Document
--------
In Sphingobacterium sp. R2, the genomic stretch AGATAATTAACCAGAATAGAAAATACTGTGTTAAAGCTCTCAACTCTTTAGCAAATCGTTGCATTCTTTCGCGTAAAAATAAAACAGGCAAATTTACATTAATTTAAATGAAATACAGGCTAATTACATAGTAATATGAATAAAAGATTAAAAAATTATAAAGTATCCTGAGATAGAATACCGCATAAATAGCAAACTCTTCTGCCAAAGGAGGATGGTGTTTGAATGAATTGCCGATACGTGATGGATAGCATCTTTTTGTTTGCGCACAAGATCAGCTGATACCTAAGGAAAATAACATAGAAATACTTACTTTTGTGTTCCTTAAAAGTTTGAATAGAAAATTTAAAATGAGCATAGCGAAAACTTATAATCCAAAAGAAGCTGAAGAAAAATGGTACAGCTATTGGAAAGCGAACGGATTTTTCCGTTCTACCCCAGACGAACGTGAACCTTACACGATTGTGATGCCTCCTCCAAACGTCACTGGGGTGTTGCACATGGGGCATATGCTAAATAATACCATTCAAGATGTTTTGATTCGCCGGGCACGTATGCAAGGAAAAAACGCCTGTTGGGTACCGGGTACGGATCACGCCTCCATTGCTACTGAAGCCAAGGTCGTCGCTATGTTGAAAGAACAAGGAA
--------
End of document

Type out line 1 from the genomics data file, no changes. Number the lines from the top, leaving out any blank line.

In Sphingobacterium sp. R2, the genomic stretch AGATAATTAACCAGAATAGAAAATACTGTGTTAAAGCTCTCAACTCTTTAGCAAATCGTTGCATTCTTTCGCGTAAAAATAAAACAGGCAAATTTACATTAATTTAAATGAAATACAGGCTAATTACATAGTAATATGAATAAAAGATTAAAAAATTATAAAGTATCCTGAGATAGAATACCGCATAAATAGCAAACTCTTCTGCCAAAGGAGGATGGTGTTTGAATGAATTGCCGATACGTGATGGATAGCATCTTTTTGTTTGCGCACAAGATCAGCTGATACCTAAGGAAAATAACATAGAAATACTTACTTTTGTGTTCCTTAAAAGTTTGAATAGAAAATTTAAAATGAGCATAGCGAAAACTTATAATCCAAAAGAAGCTGAAGAAAAATGGTACAGCTATTGGAAAGCGAACGGATTTTTCCGTTCTACCCCAGACGAACGTGAACCTTACACGATTGTGATGCCTCCTCCAAACGTCACTGGGGTGTTGCACATGGGGCATATGCTAAATAATACCATTCAAGATGTTTTGATTCGCCGGGCACGTATGCAAGGAAAAAACGCCTGTTGGGTACCGGGTACGGATCACGCCTCCATTGCTACTGAAGCCAAGGTCGTCGCTATGTTGAAAGAACAAGGAA